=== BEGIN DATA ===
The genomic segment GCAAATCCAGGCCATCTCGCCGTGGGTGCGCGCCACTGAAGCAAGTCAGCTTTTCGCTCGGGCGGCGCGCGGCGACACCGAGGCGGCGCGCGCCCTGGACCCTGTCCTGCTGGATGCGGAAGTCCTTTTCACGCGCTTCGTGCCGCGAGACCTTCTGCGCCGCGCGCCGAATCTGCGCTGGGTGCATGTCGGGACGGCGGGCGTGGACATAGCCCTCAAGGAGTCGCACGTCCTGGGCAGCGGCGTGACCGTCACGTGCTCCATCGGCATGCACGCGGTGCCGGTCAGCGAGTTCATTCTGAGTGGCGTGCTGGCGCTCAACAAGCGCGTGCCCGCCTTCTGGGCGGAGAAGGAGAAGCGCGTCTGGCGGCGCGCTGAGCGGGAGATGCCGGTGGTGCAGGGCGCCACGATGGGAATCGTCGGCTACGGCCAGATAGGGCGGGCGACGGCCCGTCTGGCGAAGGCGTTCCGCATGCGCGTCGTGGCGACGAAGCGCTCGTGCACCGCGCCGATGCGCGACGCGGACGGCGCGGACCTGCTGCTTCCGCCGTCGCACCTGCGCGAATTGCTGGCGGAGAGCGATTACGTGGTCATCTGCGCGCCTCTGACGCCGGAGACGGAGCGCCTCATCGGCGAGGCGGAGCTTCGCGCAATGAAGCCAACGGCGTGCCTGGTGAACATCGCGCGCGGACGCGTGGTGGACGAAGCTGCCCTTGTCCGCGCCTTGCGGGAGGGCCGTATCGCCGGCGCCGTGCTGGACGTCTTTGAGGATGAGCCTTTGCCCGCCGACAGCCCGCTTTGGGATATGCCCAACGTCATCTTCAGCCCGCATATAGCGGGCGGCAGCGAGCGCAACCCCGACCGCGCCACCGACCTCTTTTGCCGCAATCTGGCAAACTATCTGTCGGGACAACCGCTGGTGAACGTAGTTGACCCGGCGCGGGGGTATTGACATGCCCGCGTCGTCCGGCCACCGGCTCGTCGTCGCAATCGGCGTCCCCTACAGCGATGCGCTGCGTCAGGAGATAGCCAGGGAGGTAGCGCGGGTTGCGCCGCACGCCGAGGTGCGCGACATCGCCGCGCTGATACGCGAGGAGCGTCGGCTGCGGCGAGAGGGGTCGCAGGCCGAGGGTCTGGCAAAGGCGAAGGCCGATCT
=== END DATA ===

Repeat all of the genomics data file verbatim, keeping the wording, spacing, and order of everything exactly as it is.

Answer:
The genomic segment GCAAATCCAGGCCATCTCGCCGTGGGTGCGCGCCACTGAAGCAAGTCAGCTTTTCGCTCGGGCGGCGCGCGGCGACACCGAGGCGGCGCGCGCCCTGGACCCTGTCCTGCTGGATGCGGAAGTCCTTTTCACGCGCTTCGTGCCGCGAGACCTTCTGCGCCGCGCGCCGAATCTGCGCTGGGTGCATGTCGGGACGGCGGGCGTGGACATAGCCCTCAAGGAGTCGCACGTCCTGGGCAGCGGCGTGACCGTCACGTGCTCCATCGGCATGCACGCGGTGCCGGTCAGCGAGTTCATTCTGAGTGGCGTGCTGGCGCTCAACAAGCGCGTGCCCGCCTTCTGGGCGGAGAAGGAGAAGCGCGTCTGGCGGCGCGCTGAGCGGGAGATGCCGGTGGTGCAGGGCGCCACGATGGGAATCGTCGGCTACGGCCAGATAGGGCGGGCGACGGCCCGTCTGGCGAAGGCGTTCCGCATGCGCGTCGTGGCGACGAAGCGCTCGTGCACCGCGCCGATGCGCGACGCGGACGGCGCGGACCTGCTGCTTCCGCCGTCGCACCTGCGCGAATTGCTGGCGGAGAGCGATTACGTGGTCATCTGCGCGCCTCTGACGCCGGAGACGGAGCGCCTCATCGGCGAGGCGGAGCTTCGCGCAATGAAGCCAACGGCGTGCCTGGTGAACATCGCGCGCGGACGCGTGGTGGACGAAGCTGCCCTTGTCCGCGCCTTGCGGGAGGGCCGTATCGCCGGCGCCGTGCTGGACGTCTTTGAGGATGAGCCTTTGCCCGCCGACAGCCCGCTTTGGGATATGCCCAACGTCATCTTCAGCCCGCATATAGCGGGCGGCAGCGAGCGCAACCCCGACCGCGCCACCGACCTCTTTTGCCGCAATCTGGCAAACTATCTGTCGGGACAACCGCTGGTGAACGTAGTTGACCCGGCGCGGGGGTATTGACATGCCCGCGTCGTCCGGCCACCGGCTCGTCGTCGCAATCGGCGTCCCCTACAGCGATGCGCTGCGTCAGGAGATAGCCAGGGAGGTAGCGCGGGTTGCGCCGCACGCCGAGGTGCGCGACATCGCCGCGCTGATACGCGAGGAGCGTCGGCTGCGGCGAGAGGGGTCGCAGGCCGAGGGTCTGGCAAAGGCGAAGGCCGATCT